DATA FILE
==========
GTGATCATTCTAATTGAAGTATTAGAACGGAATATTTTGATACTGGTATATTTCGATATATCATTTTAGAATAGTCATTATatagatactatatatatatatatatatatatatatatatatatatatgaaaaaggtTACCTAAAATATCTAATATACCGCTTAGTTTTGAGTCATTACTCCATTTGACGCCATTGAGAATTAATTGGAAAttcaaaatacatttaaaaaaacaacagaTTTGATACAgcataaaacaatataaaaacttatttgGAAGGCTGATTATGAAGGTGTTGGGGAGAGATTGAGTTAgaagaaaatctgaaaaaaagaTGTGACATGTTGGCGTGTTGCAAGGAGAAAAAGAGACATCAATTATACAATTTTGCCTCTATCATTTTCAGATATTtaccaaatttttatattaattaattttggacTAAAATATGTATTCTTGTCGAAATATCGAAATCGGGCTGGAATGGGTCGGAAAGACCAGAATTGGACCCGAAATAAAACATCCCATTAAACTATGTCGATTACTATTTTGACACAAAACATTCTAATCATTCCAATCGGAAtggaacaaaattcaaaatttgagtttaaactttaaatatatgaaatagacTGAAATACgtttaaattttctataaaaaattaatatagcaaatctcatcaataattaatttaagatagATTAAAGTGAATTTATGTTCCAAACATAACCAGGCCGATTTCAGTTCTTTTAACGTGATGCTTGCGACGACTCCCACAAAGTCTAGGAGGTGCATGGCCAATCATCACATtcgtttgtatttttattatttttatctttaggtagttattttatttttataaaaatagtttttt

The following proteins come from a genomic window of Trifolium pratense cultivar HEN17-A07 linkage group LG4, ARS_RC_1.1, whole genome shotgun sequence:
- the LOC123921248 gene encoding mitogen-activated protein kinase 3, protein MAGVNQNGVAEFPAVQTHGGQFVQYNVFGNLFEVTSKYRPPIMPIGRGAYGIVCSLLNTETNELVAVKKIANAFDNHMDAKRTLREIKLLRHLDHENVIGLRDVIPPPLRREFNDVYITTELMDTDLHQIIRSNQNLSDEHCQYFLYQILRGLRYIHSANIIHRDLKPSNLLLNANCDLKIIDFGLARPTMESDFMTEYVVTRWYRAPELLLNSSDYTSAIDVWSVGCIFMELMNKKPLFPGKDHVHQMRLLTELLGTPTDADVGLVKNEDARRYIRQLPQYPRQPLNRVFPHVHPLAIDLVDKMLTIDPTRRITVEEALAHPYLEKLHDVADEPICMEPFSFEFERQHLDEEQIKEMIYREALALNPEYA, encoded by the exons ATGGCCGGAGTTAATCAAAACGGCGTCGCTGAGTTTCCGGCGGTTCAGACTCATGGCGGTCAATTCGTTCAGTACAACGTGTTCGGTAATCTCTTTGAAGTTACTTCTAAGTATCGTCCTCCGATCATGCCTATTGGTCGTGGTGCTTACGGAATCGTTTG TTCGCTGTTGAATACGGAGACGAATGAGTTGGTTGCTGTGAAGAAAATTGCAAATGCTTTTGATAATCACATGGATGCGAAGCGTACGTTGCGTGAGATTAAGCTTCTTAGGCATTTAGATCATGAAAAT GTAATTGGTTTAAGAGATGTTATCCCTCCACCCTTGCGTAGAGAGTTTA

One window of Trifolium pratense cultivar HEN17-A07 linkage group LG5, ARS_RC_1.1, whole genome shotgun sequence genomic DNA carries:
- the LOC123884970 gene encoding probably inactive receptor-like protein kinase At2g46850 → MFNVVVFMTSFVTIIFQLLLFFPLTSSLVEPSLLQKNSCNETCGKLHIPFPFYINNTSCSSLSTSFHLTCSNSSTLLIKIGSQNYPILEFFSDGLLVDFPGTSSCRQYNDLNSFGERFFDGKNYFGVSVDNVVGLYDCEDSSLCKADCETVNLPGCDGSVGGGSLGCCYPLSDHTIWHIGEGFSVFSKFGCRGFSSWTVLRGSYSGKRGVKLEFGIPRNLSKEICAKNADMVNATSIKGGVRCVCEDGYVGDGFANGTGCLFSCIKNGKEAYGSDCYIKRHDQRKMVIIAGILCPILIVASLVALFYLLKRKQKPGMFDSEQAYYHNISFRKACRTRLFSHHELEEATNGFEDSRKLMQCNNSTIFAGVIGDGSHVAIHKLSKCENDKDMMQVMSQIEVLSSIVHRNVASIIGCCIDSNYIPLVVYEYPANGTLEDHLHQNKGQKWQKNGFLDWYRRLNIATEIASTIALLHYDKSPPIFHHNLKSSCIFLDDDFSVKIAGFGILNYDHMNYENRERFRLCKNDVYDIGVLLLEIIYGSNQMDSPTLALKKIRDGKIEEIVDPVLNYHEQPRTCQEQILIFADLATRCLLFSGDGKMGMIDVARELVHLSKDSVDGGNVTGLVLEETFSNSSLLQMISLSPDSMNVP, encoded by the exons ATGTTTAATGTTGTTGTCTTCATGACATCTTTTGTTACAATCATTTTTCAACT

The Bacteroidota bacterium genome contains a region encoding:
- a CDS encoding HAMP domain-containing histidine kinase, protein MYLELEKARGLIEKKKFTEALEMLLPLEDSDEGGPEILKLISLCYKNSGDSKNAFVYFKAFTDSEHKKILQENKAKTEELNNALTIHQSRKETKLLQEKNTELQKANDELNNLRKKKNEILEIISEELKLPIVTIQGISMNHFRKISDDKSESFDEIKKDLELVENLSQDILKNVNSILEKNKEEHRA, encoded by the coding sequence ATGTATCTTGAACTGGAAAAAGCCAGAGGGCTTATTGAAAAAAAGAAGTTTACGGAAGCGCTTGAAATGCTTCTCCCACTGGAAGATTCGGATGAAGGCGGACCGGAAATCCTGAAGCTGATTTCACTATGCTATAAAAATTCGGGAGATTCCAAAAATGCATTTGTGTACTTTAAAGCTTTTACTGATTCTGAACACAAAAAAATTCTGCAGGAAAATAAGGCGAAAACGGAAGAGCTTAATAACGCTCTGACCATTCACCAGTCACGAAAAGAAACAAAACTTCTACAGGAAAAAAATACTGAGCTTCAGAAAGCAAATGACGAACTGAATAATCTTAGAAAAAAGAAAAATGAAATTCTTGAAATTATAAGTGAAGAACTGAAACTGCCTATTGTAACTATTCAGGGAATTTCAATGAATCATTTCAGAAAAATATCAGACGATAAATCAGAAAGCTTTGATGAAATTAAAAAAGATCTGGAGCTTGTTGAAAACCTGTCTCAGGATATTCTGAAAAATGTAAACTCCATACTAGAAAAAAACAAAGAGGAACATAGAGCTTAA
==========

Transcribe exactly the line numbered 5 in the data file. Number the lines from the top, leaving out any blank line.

- the LOC123884970 gene encoding probably inactive receptor-like protein kinase At2g46850 → MFNVVVFMTSFVTIIFQLLLFFPLTSSLVEPSLLQKNSCNETCGKLHIPFPFYINNTSCSSLSTSFHLTCSNSSTLLIKIGSQNYPILEFFSDGLLVDFPGTSSCRQYNDLNSFGERFFDGKNYFGVSVDNVVGLYDCEDSSLCKADCETVNLPGCDGSVGGGSLGCCYPLSDHTIWHIGEGFSVFSKFGCRGFSSWTVLRGSYSGKRGVKLEFGIPRNLSKEICAKNADMVNATSIKGGVRCVCEDGYVGDGFANGTGCLFSCIKNGKEAYGSDCYIKRHDQRKMVIIAGILCPILIVASLVALFYLLKRKQKPGMFDSEQAYYHNISFRKACRTRLFSHHELEEATNGFEDSRKLMQCNNSTIFAGVIGDGSHVAIHKLSKCENDKDMMQVMSQIEVLSSIVHRNVASIIGCCIDSNYIPLVVYEYPANGTLEDHLHQNKGQKWQKNGFLDWYRRLNIATEIASTIALLHYDKSPPIFHHNLKSSCIFLDDDFSVKIAGFGILNYDHMNYENRERFRLCKNDVYDIGVLLLEIIYGSNQMDSPTLALKKIRDGKIEEIVDPVLNYHEQPRTCQEQILIFADLATRCLLFSGDGKMGMIDVARELVHLSKDSVDGGNVTGLVLEETFSNSSLLQMISLSPDSMNVP, encoded by the exons ATGTTTAATGTTGTTGTCTTCATGACATCTTTTGTTACAATCATTTTTCAACT